On top of a KFC chicken bucket that you’re eating with a knife and fork in the fast lane of the M6.
Despite the economic recovery that everyone is being told is happening, a survey by Legal and General has shown that 4 in 10 of us feel even less job security now than they did at the height of the recession.
Perhaps as a result of being battered round the head continuously for the past few years with frozen wages, high cost of living and dismantled public services, it seems that it’ll take more than some blah blah-ing about economic recovery to help us feel better.
L&G’s Job Security Index revealed that only 1 in 10 workers felt more secure in their job since economic growth returned, compared to 37% who said they felt more insecure. 46% of people said that the economic climate had nothing to do with their job security – but they probably filled in that box really quickly while they were busy slopping out pigs/working in Greggs.
Mark Holweger from Legal and General said:
‘It’s interesting to see that despite the reports of green shoots in our national economy, and significantly lower unemployment rates in recent months, this hasn’t quite filtered through into how many UK workers feel about their own job. It’s clear that it will take time for economic improvements to result directly in increased confidence.’
Maybe it’s because we’re still not seeing any MONEY and we’re living on Fray Bentos pies from Poundland?
When it comes to buying fitness equipment, you would think that neurotic Londoners would be the biggest spenders. But no. It turns out that the good folk of Leeds, when they’re not eating pies and singing ‘On Ikley Moor Bah tat’ are buying up cross trainers, diet supplements and pedometers faster than Billy Whizz from the Beano.
The study, commissioned by PriceSpy, studied online purchases of sports equipment by region and found that the top three fittest areas were Leeds, Cardiff and Gloucester, closely followed by Manchester.
The most slovenly city in Britain, however, was Wolverhampton, which wallowed at the bottom of the table like a manatee wearing a Noddy Holder hat.
PriceSpy admitted that there was no guarantee that all this fitness equipment might be gathering dust by February. However, the findings were generally in line with another recent survey which pinpointed levels of sports participation in Britain.
So, Wolverhampton – get off your arses and into some lycra. The nation is watching you…
People are putting off having kids because they’re so bloody expensive to keep in nappies, booze and iPads. Now it costs an average of £227,226 to bring up one of the little buggers until they’re 21– and even then they probably won’t be able to afford to leave home and will sit forever on your sofa, smoking pot and killing hookers in Grand Theft Auto.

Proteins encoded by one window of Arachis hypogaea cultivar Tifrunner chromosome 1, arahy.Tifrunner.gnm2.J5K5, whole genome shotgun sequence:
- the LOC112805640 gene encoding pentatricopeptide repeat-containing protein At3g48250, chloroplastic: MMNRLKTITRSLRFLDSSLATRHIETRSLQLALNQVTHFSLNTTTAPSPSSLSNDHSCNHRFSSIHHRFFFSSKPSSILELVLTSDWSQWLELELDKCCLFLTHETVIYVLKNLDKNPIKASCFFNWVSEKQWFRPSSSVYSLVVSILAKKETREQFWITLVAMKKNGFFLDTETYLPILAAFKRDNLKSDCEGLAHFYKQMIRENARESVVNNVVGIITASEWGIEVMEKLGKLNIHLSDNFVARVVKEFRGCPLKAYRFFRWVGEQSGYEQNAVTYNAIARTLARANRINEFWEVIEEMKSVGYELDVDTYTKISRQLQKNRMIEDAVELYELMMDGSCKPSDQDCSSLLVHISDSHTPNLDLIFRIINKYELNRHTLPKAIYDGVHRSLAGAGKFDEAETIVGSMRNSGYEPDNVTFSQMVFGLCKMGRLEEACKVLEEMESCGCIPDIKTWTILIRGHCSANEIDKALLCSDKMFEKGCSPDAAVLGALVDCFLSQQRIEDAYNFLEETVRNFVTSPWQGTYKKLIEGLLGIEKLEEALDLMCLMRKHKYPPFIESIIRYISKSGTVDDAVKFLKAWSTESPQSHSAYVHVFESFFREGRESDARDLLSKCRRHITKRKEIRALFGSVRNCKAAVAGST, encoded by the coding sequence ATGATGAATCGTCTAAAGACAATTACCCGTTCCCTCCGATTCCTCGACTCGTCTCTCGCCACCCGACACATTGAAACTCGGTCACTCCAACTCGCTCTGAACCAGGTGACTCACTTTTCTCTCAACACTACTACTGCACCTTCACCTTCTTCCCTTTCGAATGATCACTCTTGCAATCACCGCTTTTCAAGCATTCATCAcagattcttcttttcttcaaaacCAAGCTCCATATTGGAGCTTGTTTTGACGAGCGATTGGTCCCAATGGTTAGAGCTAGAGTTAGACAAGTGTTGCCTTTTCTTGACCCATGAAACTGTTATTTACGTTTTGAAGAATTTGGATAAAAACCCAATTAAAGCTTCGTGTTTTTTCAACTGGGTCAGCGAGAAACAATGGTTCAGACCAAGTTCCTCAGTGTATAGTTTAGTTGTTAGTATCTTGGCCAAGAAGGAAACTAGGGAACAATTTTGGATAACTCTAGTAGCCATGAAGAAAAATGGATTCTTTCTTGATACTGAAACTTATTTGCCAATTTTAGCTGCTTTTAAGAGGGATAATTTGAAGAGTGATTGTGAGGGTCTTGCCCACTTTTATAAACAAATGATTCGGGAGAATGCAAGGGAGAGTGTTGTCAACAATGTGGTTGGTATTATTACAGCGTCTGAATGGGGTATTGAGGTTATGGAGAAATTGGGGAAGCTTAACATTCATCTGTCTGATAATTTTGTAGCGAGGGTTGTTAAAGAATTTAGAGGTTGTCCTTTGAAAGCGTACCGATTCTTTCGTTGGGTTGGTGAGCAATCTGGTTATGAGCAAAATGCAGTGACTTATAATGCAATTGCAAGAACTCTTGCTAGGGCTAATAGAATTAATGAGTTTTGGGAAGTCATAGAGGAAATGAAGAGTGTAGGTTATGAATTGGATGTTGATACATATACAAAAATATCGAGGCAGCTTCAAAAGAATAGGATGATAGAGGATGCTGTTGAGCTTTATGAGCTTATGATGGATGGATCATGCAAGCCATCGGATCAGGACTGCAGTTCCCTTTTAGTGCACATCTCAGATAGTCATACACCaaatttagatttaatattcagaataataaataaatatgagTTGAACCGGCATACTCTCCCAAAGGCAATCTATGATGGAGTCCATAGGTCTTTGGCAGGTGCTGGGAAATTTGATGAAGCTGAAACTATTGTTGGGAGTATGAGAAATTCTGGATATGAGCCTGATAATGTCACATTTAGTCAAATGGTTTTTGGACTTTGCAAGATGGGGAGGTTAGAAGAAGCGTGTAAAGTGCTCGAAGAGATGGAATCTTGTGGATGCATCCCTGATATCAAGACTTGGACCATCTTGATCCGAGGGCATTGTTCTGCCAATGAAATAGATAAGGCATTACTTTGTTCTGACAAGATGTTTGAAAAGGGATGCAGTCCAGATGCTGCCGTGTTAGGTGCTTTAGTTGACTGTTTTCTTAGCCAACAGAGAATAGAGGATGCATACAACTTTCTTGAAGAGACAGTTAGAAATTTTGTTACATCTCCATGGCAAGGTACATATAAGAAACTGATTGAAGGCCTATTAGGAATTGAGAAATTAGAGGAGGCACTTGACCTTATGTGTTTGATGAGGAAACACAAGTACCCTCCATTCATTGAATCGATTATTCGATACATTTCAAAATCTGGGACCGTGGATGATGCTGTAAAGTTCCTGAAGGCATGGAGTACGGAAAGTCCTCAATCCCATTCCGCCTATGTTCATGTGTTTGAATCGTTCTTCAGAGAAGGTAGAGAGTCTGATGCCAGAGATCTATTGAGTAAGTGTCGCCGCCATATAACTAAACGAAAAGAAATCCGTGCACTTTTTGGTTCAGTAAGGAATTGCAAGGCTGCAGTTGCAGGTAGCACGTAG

According to a survey by LV= one in five would-be parents are delaying having children because they just can’t afford them. In fact with the sky high cost of living, and the ridiculously inflated cost of childcare – not to mention child benefit cuts – it’s a wonder we haven’t all gone down the clinic to get our tubes tied.
Anyway, if you are already a parent, I’m sure you’ll be delighted to hear that EVERY SINGLE cost involved in bringing up a child has increased.
If you are going to have a kid, though, here’s a top tip – move to Wales. Welsh children are cheaper to raise for some reason, at £210,715. But whatever you do don’t bring them up in London, where visits to Giraffe and Boden togs for little Atticus and Boudicca will set you back an eye-watering £224,997.
Hmm, looks like it’s vasectomy time, guys!
The larger energy companies are once again failing their customers, according to Which!, who have found that overall customer satisfaction has slumped even further – from 49% to 41%.
All the Big Six companies are languishing at the bottom of the table like large, unflushable turds, despite the fact that they account for 90% of the energy market. NPower is the worst turd, with 31% customer satisfaction. The others don’t fare much better, with the best of a bad bunch being E-On with 45%.
Rising to the top full of fibre and vigour are the little energy companies that could, with the clear winner being Good Energy, who have managed to top the Which! table for two years in a row. In joint first place is teeny weeny supplier Ecotricity – both scored 82%.
But the energy market as a whole is on its knees, and as you can imagine, Ricardo Lloyd from Which! is blowing a fuse about all this. He said:
‘Once again the biggest energy companies have been beaten by the smaller suppliers but there are no winners in a broken market that consistently fails consumers. We want to see radical solutions to improve competition and keep prices in check, like the biggest energy companies being forced to separate wholesale generation from the retail arms of their business.’
Don’t mess with Richard. Just…DO WHAT HE SAYS, OK?